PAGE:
Indian Dollar Bonds Cooling Just as Firms Need to Issue More
(Bloomberg) -- India Inc.’s dollar-denominated bonds are cooling, threatening to turn away global buyers the companies need to refinance debt.
Returns on the notes have dropped to 3.45% so far this month from 6.8% in May, which was the highest in Asia, according to Bloomberg Barclays indexes. There have been only two Indian dollar bond issuers this quarter: REC Ltd. and UPL Ltd., for a combined $1 billion, set for the lowest in two years.
The slump comes as India gets closer to a junk rating. Fitch Ratings Ltd. last week cut its outlook to negative, and Moody’s Investors Service downgraded India’s sovereign rating at the start of the month. Mounting concerns about the country’s handling of the Covid-19 pandemic have also been a factor in global funds cutting exposure to the nation’s corporate debt. Read more about that here.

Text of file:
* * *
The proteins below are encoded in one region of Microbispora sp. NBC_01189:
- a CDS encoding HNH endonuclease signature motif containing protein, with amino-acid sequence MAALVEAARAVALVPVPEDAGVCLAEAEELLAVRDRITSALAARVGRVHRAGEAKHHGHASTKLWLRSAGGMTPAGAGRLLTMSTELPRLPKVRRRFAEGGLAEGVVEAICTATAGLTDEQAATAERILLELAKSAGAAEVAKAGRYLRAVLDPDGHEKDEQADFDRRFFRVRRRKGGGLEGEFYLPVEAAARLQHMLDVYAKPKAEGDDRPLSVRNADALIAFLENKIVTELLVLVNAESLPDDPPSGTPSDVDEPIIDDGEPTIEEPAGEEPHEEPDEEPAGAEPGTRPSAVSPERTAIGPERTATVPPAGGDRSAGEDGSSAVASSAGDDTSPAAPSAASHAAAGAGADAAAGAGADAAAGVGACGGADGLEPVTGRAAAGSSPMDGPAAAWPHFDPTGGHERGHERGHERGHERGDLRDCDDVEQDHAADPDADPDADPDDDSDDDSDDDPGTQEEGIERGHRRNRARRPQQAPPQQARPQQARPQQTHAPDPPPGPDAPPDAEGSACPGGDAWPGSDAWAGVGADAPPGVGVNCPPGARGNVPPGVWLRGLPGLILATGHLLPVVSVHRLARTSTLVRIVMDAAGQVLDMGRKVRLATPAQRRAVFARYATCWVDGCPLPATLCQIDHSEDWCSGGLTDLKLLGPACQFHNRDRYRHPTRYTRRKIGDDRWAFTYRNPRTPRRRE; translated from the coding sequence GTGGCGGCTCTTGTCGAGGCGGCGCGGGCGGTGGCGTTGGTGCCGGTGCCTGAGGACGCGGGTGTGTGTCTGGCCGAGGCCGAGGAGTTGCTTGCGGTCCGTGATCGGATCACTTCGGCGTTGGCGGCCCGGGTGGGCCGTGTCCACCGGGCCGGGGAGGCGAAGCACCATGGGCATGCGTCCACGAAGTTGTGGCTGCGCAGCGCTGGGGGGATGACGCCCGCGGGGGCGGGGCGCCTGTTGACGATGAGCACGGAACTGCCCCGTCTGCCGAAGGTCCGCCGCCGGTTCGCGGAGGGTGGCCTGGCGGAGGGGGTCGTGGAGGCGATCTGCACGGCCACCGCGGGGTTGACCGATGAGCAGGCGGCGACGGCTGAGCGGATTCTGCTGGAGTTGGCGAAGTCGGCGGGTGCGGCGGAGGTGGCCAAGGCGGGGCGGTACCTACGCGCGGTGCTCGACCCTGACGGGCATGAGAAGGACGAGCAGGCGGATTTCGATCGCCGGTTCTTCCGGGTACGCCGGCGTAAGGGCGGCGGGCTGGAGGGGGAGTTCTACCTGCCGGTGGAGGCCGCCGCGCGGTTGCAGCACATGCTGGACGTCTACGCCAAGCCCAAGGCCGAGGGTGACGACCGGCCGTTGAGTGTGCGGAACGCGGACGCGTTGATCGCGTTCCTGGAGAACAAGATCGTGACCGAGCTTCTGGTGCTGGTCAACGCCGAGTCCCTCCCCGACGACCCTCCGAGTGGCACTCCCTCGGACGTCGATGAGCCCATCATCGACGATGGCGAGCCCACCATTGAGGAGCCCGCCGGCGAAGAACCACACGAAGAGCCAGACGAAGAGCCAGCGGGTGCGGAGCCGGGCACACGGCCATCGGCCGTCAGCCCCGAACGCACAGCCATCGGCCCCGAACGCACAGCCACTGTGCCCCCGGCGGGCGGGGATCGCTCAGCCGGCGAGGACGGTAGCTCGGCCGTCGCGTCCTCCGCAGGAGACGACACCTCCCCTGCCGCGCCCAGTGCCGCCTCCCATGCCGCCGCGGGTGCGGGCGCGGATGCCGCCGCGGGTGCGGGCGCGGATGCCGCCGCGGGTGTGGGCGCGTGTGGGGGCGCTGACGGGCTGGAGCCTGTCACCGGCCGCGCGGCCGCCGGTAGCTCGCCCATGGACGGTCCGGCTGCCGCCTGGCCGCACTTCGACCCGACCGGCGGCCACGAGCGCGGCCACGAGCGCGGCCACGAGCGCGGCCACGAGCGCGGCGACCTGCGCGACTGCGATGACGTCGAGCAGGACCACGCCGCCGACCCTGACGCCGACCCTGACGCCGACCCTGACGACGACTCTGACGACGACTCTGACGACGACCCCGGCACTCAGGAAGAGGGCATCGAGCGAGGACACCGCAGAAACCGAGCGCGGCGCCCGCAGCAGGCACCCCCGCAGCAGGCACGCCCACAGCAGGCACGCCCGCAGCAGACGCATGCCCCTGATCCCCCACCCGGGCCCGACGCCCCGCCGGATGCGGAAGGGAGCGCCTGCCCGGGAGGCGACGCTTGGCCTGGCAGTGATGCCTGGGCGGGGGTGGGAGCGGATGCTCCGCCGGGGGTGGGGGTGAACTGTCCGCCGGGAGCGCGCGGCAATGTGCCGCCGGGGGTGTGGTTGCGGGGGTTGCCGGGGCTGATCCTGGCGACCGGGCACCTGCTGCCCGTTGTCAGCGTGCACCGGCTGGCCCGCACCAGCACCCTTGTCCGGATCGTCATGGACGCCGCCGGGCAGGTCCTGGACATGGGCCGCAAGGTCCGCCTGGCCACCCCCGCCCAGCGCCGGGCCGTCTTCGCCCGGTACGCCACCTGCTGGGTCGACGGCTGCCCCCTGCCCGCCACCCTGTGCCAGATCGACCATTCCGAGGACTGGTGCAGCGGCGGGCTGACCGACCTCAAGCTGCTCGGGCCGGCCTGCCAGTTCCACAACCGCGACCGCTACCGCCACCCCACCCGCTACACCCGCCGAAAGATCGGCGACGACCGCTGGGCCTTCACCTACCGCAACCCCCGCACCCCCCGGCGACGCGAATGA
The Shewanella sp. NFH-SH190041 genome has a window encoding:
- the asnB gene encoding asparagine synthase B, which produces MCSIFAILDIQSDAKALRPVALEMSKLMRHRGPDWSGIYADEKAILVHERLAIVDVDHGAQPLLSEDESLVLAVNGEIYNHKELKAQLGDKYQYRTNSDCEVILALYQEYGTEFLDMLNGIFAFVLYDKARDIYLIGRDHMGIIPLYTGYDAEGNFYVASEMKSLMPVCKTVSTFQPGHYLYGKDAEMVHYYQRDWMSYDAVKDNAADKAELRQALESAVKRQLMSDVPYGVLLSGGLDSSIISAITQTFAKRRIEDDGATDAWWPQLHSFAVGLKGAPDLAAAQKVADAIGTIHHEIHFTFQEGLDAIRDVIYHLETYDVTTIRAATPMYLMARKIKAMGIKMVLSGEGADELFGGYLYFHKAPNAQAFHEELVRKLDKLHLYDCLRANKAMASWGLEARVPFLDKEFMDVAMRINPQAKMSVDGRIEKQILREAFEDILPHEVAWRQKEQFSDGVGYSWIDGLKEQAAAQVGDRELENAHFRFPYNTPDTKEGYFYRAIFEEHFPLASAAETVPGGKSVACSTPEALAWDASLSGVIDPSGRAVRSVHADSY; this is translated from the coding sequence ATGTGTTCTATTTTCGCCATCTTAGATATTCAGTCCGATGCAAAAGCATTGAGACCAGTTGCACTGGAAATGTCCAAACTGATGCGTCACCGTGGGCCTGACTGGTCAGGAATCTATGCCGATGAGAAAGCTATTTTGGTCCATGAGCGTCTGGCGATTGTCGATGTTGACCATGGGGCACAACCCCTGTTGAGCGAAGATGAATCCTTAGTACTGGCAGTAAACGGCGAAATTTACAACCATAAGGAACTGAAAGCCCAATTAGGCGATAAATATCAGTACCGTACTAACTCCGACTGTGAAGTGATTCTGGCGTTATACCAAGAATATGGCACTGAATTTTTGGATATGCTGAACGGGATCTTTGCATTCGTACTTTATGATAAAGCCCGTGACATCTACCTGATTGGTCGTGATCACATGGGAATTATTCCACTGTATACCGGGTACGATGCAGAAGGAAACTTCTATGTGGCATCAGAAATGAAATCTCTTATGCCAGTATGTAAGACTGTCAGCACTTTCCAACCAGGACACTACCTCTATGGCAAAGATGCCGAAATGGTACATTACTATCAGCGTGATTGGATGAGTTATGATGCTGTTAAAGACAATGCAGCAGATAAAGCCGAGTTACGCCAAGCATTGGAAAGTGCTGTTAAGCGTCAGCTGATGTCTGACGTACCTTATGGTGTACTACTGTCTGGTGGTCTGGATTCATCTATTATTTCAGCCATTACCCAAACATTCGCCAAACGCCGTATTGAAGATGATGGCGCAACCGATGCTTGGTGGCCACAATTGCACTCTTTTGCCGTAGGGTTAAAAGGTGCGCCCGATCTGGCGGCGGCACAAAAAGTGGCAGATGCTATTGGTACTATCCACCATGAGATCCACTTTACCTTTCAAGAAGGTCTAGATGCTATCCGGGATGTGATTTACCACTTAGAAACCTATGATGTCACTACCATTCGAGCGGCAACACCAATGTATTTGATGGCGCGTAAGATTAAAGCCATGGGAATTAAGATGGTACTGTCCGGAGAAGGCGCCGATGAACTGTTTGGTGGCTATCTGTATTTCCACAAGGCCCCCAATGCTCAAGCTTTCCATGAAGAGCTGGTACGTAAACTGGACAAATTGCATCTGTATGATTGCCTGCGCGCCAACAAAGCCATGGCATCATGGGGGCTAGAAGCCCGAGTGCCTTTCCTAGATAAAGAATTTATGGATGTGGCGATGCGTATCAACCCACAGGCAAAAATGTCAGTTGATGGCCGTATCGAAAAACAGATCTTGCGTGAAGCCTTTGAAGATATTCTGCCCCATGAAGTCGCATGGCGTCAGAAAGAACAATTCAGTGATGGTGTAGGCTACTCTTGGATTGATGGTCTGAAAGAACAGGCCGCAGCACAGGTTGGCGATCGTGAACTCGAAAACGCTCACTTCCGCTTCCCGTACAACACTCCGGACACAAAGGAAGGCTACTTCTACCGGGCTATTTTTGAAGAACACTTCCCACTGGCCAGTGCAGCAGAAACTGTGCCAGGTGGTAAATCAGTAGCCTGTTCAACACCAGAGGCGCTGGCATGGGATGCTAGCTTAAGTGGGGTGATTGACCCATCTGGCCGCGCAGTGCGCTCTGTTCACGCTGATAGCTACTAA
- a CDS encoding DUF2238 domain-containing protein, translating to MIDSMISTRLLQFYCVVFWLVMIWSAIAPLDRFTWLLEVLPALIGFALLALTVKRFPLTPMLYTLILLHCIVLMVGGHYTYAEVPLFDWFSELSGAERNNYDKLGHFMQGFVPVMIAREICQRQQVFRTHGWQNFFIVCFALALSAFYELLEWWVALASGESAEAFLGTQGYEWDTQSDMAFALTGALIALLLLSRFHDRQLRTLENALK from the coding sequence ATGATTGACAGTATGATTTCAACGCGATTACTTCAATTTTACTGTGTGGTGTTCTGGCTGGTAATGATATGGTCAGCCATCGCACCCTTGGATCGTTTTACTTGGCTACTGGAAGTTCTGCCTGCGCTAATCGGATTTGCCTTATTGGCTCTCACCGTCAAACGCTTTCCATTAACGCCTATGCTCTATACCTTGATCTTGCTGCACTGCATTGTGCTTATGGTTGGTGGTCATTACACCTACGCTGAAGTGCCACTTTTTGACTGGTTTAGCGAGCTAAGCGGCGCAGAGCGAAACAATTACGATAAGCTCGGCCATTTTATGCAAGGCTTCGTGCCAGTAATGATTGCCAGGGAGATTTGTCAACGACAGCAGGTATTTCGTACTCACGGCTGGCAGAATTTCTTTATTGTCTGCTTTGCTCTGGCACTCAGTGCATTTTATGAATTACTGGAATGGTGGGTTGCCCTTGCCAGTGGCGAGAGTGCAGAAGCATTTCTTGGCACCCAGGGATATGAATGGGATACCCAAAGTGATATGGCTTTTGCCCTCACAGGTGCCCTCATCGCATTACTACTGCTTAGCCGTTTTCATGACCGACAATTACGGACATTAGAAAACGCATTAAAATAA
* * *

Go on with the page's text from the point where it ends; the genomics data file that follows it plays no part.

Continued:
Local issuers are desperate for international investors with a record $31 billion of offshore debt due this year. Access to funding has been challenging. Offshore loans to the nation’s borrowers have declined to an 11-year low so far this quarter. And onshore bond investors increasingly prefer only top-rated companies.
Fitch cut the outlook on the long-term ratings of nine Indian banks to negative from stable, following a similar revision for the sovereign last week, the rating company said in a statement.
“Global funds that follow allocations based on ratings may be reducing exposure to Indian dollar bonds after the Moody’s revision and on worries of a longer-than-expected impact of Covid-19 on the local economy,” said A.S. Thiyaga Rajan, a senior managing director in Singapore at Aquarius Investment Advisors Pte. “It should take a few months for investor confidence to return, but this would hinge primarily on how well India handles the pandemic.”
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